Thank Frankel it's Friday: 70 years of Land Rover love

12th January 2018
andrew_frankel_headshot.jpg Andrew Frankel

I am aware of how pathetic this is going to sound, but it’s true and I’m going to tell it like it is. There are many things to look forward to at Christmas but I imagine few anticipate going to get the tree with quite the same relish as me.


For me, this is a long-established ritual involving me, my old Series III Land Rover, and Dino, one of far too many animals who share the Frankel household. He is a Labrador, and as thick and charming as only a member of his breed can be.

There are plenty of places to get trees locally, but we end up driving for over an hour into the middle of a Welsh forest where I’ll pay an amount of money I am too ashamed to put into print for the most beautiful tree I’ll see all Christmas. The lad can sit where he wants in the car but chooses the centre seat in the front, right next to me so that if I want to change gear, I actually have to put my arm around him to do so. Stupid though he is, I think he knows this. On the way back he has no choice but to sit there because the entire rest of the car is full of the biggest tree it is possible to get into a Land Rover, and so long as you’re prepared to bend it to make it fit, a fairly impressive plant can be yours. And I am. He sits there, staring eagerly out the windscreen, quivering slightly with the excitement of it all and making slightly strange noises. He is very easy to please.

I say all this now not because it was Christmas a few weeks back, but because this year marks the 70th anniversary of our only homegrown, thoroughbred SUV manufacturer and therefore the greatest ever off-roader, and of all the entirely unimportant cars in my small accumulation, it is the Land Rover that means the most to me, and not just because I passed my test in it. It is also the only car I drive that does things none of the others can do. Not only could you not get the tree in any other, you couldn’t even get to where I get the tree from in any other. And if we’re blessed with a white Christmas as we were this year, I can count on it to get me where I need to go. In fact, in the 35 years since I passed my test, it has never failed to reach a destination and never got stuck due to adverse weather. Indeed it has been my occasional joy to use it to help pull more modern 4x4s out of the ditches into which they have fallen.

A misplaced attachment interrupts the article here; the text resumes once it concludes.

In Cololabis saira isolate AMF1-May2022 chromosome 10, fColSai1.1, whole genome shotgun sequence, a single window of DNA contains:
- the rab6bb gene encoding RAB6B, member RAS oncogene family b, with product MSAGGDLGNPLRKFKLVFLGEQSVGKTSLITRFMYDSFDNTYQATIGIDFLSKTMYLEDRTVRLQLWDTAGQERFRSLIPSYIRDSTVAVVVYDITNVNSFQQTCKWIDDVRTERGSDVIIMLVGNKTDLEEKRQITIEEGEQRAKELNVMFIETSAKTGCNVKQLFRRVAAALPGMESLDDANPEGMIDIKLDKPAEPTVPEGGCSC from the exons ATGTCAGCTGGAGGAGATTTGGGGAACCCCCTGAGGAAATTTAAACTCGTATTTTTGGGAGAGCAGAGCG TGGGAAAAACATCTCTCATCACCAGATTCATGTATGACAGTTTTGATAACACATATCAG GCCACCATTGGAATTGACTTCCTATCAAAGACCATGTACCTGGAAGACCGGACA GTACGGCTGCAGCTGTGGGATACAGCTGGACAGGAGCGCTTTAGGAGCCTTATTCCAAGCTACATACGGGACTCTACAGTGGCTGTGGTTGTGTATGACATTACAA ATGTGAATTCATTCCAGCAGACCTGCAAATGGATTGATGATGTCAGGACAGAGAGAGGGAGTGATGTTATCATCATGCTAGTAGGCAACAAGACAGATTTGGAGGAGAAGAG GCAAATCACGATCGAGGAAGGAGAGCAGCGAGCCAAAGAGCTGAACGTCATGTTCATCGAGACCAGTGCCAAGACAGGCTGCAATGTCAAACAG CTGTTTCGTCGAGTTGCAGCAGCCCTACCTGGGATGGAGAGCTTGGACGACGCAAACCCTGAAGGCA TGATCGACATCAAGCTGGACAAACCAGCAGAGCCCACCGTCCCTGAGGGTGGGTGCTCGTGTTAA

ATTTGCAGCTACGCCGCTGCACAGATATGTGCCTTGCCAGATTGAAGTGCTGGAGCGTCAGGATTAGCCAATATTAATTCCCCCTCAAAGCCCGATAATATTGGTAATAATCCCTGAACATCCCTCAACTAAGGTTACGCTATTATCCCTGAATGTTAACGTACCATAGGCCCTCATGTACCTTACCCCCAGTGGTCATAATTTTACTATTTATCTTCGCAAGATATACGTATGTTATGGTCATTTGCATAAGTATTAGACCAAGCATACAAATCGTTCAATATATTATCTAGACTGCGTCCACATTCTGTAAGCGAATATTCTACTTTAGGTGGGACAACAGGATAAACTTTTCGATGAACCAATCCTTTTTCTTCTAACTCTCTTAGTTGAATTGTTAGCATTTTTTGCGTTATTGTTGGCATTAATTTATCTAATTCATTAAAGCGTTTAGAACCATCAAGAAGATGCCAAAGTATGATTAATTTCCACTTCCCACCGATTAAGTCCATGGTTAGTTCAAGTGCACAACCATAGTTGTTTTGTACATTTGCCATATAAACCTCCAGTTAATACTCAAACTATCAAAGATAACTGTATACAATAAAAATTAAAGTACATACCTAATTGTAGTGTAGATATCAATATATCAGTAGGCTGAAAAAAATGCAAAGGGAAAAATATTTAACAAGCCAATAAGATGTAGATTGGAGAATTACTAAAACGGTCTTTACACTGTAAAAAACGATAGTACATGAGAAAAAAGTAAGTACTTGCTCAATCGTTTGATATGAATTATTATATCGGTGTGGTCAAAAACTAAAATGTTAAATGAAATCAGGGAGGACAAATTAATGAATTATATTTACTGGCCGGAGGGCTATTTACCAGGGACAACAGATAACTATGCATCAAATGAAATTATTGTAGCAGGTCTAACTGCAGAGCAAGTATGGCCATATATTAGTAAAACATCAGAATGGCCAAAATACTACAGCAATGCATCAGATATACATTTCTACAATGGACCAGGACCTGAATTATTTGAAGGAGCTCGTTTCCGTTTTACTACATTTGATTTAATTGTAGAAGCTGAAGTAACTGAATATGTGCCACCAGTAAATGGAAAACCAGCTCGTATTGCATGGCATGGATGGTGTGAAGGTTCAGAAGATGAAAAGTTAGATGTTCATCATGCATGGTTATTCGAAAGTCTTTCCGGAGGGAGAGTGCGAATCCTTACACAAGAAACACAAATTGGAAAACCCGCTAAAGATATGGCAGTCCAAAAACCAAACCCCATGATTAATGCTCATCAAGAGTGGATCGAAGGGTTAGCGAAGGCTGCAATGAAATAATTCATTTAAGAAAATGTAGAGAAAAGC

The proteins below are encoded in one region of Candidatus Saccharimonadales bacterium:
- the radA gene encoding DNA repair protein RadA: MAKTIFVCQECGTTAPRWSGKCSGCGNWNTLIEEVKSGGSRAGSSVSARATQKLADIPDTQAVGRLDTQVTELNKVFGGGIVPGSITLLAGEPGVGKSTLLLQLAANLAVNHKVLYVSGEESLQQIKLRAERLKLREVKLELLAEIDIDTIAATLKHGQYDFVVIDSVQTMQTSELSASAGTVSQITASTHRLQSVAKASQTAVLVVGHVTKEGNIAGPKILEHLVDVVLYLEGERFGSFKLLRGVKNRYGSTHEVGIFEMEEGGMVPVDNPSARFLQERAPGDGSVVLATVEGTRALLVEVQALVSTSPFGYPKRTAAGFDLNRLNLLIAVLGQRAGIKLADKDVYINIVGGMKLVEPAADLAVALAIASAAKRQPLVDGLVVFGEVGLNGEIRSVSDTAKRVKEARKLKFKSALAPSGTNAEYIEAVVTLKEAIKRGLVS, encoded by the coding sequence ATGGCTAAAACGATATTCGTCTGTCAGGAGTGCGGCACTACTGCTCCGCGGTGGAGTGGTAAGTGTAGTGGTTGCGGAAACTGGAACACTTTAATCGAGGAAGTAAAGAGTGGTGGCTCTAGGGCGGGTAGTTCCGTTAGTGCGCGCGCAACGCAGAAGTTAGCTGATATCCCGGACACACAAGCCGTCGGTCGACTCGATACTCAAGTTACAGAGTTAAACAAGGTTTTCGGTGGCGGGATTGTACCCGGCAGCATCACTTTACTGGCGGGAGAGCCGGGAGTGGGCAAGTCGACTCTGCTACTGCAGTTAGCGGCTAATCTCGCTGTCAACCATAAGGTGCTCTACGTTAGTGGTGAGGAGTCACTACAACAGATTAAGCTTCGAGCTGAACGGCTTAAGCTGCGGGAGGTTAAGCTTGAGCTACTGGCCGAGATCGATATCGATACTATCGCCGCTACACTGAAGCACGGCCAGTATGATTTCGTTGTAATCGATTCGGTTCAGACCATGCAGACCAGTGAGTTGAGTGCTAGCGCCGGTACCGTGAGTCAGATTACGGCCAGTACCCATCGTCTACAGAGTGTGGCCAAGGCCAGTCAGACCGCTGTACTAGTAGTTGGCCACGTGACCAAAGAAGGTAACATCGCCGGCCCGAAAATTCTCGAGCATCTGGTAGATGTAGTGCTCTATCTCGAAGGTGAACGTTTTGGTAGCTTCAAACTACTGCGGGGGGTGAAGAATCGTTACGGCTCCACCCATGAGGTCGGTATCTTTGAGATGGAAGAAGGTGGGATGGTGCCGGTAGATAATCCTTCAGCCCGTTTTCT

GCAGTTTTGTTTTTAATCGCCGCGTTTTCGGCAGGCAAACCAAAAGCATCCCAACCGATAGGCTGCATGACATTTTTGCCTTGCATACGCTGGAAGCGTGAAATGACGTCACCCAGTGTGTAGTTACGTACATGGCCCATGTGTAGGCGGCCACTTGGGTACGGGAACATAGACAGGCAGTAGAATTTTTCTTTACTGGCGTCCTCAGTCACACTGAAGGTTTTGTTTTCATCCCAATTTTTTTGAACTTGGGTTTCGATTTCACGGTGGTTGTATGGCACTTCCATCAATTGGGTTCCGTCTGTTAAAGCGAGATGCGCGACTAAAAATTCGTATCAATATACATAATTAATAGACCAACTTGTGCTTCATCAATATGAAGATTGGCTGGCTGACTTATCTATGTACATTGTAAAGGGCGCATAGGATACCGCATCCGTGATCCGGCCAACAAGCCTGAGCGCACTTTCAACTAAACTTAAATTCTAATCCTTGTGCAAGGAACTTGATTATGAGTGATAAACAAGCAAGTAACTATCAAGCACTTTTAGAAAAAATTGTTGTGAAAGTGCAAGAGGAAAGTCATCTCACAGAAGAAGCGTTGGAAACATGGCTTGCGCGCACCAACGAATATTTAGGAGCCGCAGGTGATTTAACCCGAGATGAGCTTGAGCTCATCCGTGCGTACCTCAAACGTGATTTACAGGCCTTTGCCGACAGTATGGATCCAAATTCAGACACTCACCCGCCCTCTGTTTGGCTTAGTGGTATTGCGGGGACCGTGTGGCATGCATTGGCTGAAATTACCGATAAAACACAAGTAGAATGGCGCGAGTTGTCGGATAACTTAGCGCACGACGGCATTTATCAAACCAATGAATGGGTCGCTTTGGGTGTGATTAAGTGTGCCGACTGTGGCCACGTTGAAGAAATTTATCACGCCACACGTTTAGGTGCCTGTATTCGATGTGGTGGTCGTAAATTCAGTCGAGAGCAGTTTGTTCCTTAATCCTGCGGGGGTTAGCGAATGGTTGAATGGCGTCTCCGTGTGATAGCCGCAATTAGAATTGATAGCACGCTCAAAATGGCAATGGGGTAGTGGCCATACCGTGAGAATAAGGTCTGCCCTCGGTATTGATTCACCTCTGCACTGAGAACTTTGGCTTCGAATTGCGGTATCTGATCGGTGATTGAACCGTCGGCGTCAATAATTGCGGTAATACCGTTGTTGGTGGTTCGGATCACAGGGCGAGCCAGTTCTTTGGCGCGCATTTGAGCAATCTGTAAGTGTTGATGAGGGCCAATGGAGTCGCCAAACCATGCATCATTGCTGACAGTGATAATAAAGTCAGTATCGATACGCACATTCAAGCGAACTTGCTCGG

Everyone who has owned a Series Land Rover or a Defender has stories to tell. They are just those kind of cars. You don’t need to plan a great adventure and then buy one to make it happen: just get the car and the adventures will come to you.

I, for one, cannot wait to see how Land Rover goes about capturing this spirit with the all-new Defender we’ll see later this year – and capture it Land Rover must. In recent years we have seen two new Land Rover products – the Discovery and Discovery Sport – and both subscribe to exactly the same design language now seen in the entire Range Rover range – and I really do think the Defender must break this trend. I understand it’s not very practical to do a body-on-chassis design anymore, and that the car must somehow appeal to those peculiar people who choose only to drive Defenders in town, but the reason they do that is that the car has an authenticity you cannot fake or synthesise. The original Land Rover was designed in no small part to be a mobile generator, something you could park in a field and use to power agricultural machinery all day long, though I accept there’s probably not much demand for that these days. But the point is they were all substance and no style which is, of course, why they have such rugged beauty and are so attractive to fashionistas today.

I don’t doubt the new Defender will be incredible off-road, better in every way than the last. But it needs also to be a choice for everyone from farmers and the military to outback doctors and safari guides on the Serengeti. For it is they, and not wealthy bankers negotiating the urban jungle, who will keep the spirit of the original alive.

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